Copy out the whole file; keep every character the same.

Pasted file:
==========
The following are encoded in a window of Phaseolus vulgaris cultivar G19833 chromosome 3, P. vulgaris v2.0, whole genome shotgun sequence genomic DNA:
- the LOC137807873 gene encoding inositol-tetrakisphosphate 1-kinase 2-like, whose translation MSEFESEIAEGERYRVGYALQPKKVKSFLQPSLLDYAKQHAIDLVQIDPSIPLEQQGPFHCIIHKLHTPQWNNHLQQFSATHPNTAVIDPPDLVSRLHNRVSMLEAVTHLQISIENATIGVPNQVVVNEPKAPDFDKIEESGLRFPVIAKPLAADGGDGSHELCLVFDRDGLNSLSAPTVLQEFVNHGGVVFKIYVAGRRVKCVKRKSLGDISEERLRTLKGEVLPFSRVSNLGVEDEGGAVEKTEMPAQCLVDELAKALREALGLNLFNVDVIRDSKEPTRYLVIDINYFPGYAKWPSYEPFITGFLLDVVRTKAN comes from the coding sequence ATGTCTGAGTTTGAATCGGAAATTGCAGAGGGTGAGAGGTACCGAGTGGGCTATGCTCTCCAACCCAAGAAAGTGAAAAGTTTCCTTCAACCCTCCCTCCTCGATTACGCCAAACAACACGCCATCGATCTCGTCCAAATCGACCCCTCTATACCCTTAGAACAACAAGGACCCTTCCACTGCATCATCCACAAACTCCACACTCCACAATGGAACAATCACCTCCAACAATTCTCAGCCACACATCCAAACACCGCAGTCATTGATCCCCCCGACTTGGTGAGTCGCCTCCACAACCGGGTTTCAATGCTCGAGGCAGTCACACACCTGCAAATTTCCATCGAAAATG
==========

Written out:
The following are encoded in a window of Phaseolus vulgaris cultivar G19833 chromosome 3, P. vulgaris v2.0, whole genome shotgun sequence genomic DNA:
- the LOC137807873 gene encoding inositol-tetrakisphosphate 1-kinase 2-like, whose translation MSEFESEIAEGERYRVGYALQPKKVKSFLQPSLLDYAKQHAIDLVQIDPSIPLEQQGPFHCIIHKLHTPQWNNHLQQFSATHPNTAVIDPPDLVSRLHNRVSMLEAVTHLQISIENATIGVPNQVVVNEPKAPDFDKIEESGLRFPVIAKPLAADGGDGSHELCLVFDRDGLNSLSAPTVLQEFVNHGGVVFKIYVAGRRVKCVKRKSLGDISEERLRTLKGEVLPFSRVSNLGVEDEGGAVEKTEMPAQCLVDELAKALREALGLNLFNVDVIRDSKEPTRYLVIDINYFPGYAKWPSYEPFITGFLLDVVRTKAN comes from the coding sequence ATGTCTGAGTTTGAATCGGAAATTGCAGAGGGTGAGAGGTACCGAGTGGGCTATGCTCTCCAACCCAAGAAAGTGAAAAGTTTCCTTCAACCCTCCCTCCTCGATTACGCCAAACAACACGCCATCGATCTCGTCCAAATCGACCCCTCTATACCCTTAGAACAACAAGGACCCTTCCACTGCATCATCCACAAACTCCACACTCCACAATGGAACAATCACCTCCAACAATTCTCAGCCACACATCCAAACACCGCAGTCATTGATCCCCCCGACTTGGTGAGTCGCCTCCACAACCGGGTTTCAATGCTCGAGGCAGTCACACACCTGCAAATTTCCATCGAAAATG